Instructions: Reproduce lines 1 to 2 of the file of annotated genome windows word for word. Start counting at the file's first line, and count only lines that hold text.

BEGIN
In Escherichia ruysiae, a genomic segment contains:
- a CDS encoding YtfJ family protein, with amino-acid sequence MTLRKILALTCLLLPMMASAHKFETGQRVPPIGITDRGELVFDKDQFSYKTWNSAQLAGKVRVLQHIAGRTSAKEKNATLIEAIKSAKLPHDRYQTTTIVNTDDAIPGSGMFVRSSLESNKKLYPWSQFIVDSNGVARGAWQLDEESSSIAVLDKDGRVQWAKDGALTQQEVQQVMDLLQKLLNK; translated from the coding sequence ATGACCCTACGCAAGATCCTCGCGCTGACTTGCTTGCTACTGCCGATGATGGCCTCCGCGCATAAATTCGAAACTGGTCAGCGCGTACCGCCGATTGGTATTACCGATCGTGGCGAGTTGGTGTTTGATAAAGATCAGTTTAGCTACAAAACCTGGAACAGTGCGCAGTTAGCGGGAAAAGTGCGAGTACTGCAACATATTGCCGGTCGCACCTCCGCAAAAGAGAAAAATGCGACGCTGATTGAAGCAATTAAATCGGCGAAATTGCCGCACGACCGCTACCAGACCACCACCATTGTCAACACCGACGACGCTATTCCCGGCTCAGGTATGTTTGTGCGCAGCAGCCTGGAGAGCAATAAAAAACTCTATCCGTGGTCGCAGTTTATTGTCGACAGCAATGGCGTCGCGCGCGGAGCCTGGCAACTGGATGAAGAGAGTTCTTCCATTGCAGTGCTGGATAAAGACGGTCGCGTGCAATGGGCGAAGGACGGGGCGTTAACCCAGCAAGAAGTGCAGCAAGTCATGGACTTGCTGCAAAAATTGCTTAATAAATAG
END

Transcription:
In Escherichia ruysiae, a genomic segment contains:
- a CDS encoding YtfJ family protein, with amino-acid sequence MTLRKILALTCLLLPMMASAHKFETGQRVPPIGITDRGELVFDKDQFSYKTWNSAQLAGKVRVLQHIAGRTSAKEKNATLIEAIKSAKLPHDRYQTTTIVNTDDAIPGSGMFVRSSLESNKKLYPWSQFIVDSNGVARGAWQLDEESSSIAVLDKDGRVQWAKDGALTQQEVQQVMDLLQKLLNK; translated from the coding sequence ATGACCCTACGCAAGATCCTCGCGCTGACTTGCTTGCTACTGCCGATGATGGCCTCCGCGCATAAATTCGAAACTGGTCAGCGCGTACCGCCGATTGGTATTACCGATCGTGGCGAGTTGGTGTTTGATAAAGATCAGTTTAGCTACAAAACCTGGAACAGTGCGCAGTTAGCGGGAAAAGTGCGAGTACTGCAACATATTGCCGGTCGCACCTCCGCAAAAGAGAAAAATGCGACGCTGATTGAAGCAATTAAATCGGCGAAATTGCCGCACGACCGCTACCAGACCACCACCATTGTCAACACCGACGACGCTATTCCCGGCTCAGGTATGTTTGTGCGCAGCAGCCTGGAGAGCAATAAAAAACTCTATCCGTGGTCGCAGTTTATTGTCGACAGCAATGGCGTCGCGCGCGGAGCCTGGCAACTGGATGAAGAGAGTTCTTCCATTGCAGTGCTGGATAAAGACGGTCGCGTGCAATGGGCGAAGGACGGGGCGTTAACCCAGCAAGAAGTGCAGCAAGTCATGGACTTGCTGCAAAAATTGCTTAATAAATAG